Tuesday, October 23, 2012

The Believing Brain in Science Education  

False truths will fall like autumn leaves?
Science education theorists tend to believe that if we can only engage learners, help them grasp how to think critically, and let them interpret appropriate evidence, then misconceptions, misunderstandings, and acceptance of false "truths" will fall from stout trees of belief like so many autumn leaves. After all, humans are rational beings who, once confronted with fact, will critically evaluate cherished beliefs and follow a path to enlightenment by fact.

In his book, The Believing Brain, Michael Shermer presents quite a different view.

According to Shermer, beliefs come from a variety of "...subjective, personal, emotional, and psychological reasons in the context of environments created by family, friends, colleagues, culture, and society at large."

Many beliefs formed in this way—for example, beliefs about evolution or global warming—may be severely at odds with widely accepted scientific theory and observations.

The recently publicized speech by Paul Broun, a physician and member of the U.S. House of Representatives' Committee on Science, Space and Technology, is a good example of this type of belief. In his speech to Liberty Baptist Church in Hartwell, Georgia, Rep. Broun said that he believes the Earth is 9,000 years old and the Big Bang theory, evolution, and embryology are lies planted by the Devil to challenge faith in God.

Discovery-based lessons on Earth science, cosmology, natural selection, and development of organisms are not likely to change Mr. Broun's beliefs.

The problem, according to Shermer, is that believers—in particular, bright believers—"...after forming [their] beliefs...then defend, justify, and rationalize them with a host of intellectual reasons, cogent arguments, and rational explanations. Beliefs come first, explanations for beliefs follow."

In The Believing Brain, Shermer presents a wealth of neuroscience and evolutionary evidence that supports his view. Central to his thesis is evidence that natural selection has imbued humans with the propensity to see patterns in just about everything they encounter. Stars in the sky look like mythical beings. Clouds look like locomotives and cartoon characters. Patterns of light and color in a thicket look like a cougar ready to pounce.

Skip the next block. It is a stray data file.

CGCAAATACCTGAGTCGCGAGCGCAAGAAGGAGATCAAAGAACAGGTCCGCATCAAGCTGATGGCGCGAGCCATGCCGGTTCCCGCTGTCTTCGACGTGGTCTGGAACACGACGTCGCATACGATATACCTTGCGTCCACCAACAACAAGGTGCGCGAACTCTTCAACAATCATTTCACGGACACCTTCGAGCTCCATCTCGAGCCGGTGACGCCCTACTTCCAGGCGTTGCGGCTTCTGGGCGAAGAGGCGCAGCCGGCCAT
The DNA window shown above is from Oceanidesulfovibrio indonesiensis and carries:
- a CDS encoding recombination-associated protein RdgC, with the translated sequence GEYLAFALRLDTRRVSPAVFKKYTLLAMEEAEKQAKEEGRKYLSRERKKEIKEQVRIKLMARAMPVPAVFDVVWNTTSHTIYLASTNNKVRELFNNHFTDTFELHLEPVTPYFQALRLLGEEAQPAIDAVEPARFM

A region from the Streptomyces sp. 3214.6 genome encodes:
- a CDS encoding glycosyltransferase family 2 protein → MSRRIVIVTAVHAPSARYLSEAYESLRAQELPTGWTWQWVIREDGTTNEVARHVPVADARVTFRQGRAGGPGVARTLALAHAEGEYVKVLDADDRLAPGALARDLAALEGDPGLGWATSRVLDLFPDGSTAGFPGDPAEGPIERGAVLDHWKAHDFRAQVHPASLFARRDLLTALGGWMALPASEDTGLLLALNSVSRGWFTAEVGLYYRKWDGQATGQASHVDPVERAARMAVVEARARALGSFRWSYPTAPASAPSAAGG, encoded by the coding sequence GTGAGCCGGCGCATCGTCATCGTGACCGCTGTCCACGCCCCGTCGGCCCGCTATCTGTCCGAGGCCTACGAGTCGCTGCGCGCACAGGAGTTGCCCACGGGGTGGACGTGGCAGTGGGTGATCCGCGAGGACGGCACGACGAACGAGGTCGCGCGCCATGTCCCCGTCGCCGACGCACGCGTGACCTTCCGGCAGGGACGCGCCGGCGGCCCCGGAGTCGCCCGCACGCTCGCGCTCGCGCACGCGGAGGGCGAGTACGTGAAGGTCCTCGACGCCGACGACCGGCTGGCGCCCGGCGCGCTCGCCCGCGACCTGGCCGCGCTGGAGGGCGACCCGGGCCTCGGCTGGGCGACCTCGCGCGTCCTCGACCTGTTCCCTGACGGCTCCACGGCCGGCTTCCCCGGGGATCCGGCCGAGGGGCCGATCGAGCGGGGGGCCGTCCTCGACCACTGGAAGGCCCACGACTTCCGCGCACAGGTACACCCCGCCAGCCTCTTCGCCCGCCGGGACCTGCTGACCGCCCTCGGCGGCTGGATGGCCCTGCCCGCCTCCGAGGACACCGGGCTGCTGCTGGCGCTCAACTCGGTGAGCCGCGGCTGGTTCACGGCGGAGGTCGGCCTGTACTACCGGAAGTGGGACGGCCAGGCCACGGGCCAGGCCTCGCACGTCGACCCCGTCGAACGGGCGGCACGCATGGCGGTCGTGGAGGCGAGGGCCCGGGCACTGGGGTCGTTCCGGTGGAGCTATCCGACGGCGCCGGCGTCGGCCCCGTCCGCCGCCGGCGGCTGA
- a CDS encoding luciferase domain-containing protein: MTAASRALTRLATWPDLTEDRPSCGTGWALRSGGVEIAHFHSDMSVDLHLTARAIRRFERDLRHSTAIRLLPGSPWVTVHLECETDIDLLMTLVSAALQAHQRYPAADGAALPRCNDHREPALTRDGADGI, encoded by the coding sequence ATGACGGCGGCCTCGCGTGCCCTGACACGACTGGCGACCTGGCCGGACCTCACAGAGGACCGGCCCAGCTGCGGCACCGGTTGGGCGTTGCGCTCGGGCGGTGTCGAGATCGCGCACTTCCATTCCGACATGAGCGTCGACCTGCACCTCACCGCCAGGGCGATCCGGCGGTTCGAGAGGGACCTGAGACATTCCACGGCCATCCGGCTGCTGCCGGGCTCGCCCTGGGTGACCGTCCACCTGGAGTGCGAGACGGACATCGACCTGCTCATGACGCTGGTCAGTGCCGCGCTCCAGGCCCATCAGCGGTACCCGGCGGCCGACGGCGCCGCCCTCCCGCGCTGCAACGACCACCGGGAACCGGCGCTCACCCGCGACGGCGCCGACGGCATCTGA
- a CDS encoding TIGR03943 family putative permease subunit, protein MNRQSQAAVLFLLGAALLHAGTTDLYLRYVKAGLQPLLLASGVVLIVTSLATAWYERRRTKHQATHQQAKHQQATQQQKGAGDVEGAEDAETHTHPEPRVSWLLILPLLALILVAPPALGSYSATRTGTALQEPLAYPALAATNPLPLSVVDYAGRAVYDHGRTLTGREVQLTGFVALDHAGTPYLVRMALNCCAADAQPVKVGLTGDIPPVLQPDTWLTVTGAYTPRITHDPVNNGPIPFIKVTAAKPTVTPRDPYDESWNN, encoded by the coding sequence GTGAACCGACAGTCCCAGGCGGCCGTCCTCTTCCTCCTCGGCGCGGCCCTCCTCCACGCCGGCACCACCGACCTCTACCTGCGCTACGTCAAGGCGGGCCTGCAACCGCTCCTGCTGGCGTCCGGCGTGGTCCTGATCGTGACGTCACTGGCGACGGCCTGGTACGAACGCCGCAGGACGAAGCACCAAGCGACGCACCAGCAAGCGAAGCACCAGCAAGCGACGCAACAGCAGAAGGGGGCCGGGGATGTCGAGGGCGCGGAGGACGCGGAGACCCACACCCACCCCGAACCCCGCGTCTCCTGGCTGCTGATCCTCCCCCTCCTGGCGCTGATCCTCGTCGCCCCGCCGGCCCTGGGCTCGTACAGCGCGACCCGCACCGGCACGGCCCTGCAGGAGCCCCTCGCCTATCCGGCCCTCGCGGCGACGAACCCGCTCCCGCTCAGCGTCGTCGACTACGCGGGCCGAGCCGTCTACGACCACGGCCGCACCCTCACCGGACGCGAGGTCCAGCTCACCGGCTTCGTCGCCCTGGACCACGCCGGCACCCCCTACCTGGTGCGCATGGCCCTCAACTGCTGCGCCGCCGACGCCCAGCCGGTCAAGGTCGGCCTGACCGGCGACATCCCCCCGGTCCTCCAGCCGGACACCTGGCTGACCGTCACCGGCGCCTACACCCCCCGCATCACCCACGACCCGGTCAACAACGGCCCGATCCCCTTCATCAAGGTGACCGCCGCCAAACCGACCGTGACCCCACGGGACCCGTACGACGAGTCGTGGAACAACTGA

Thus, according to Shermer, humans were "over-designed" in the wild to see patterns so that they can avoid discounting mortal threats that are really there.

However, pattern recognition alone is insufficient to protect humans from threats. Patterns must also be imbued with meaning, intention, and agency (recognized patterns have the ability to do something). The cougar-like pattern in the thicket may be a real cat eyeing its next meal.

This is where humans get into trouble. When patterns have been recognized and rational explanations are not readily available, humans fill the void with what is available. When young, in times of distress, or when revelatory experiences occur, religious explanations may suffice. If predisposed to fear, evilness and conspiracies become attached to the patterns. Likewise, liberals, conservatives, greens, and libertarians seek predictable explanations for the patterns they see.

Technological progress, itself, fuels how humans explain patterns. Where humans saw devils, ghosts, and sprites inflicting maladies a few centuries ago, they now see aliens in sophisticated spacecraft causing the same problems.

Roosting explanations get too big to kick out of the nest.
The kicker is that once an explanation for a pattern roosts in the human mind, it is remarkably resistant to change. In the face of contradictory evidence, the mind hosting the roosting explanation will pad the nest with confirmatory observations instead of recognizing truth and kicking the interloper out.

Shermer posits that science is the best tool humans have to confront our beliefs and separate fact from fantasy, reality from illusion, and emotionally preferred confirmatory evidence from data that challenges treasured beliefs.

The challenge for educators is to teach habits of scientific thinking while being sensitive to the emotionally charged beliefs of learners. This sensitivity may involve helping learners deal with the emotional resistance that comes from critically weighing the evidence that forms the foundations of one's beliefs.

Hypothesis development, data gathering, analysis, and submitting articles for peer review are not the only skills of thoughtful scientists. Submitting oneself to critical analysis and integrating the implications of scientific findings into one's concept of self and the world are central to the instruction of scientific habits of mind. Educators need to pay attention to creating the whole scientist rather than just teaching disembodied skills and concepts.

About the Authors

Steven Moore, Ph.D., is CEO of Science Approach and principal investigator on its VoxelDiscovery 5-8 project.

Mary Moore is an instructional developer on Science Approach's VoxelDiscovery 5-8 project.

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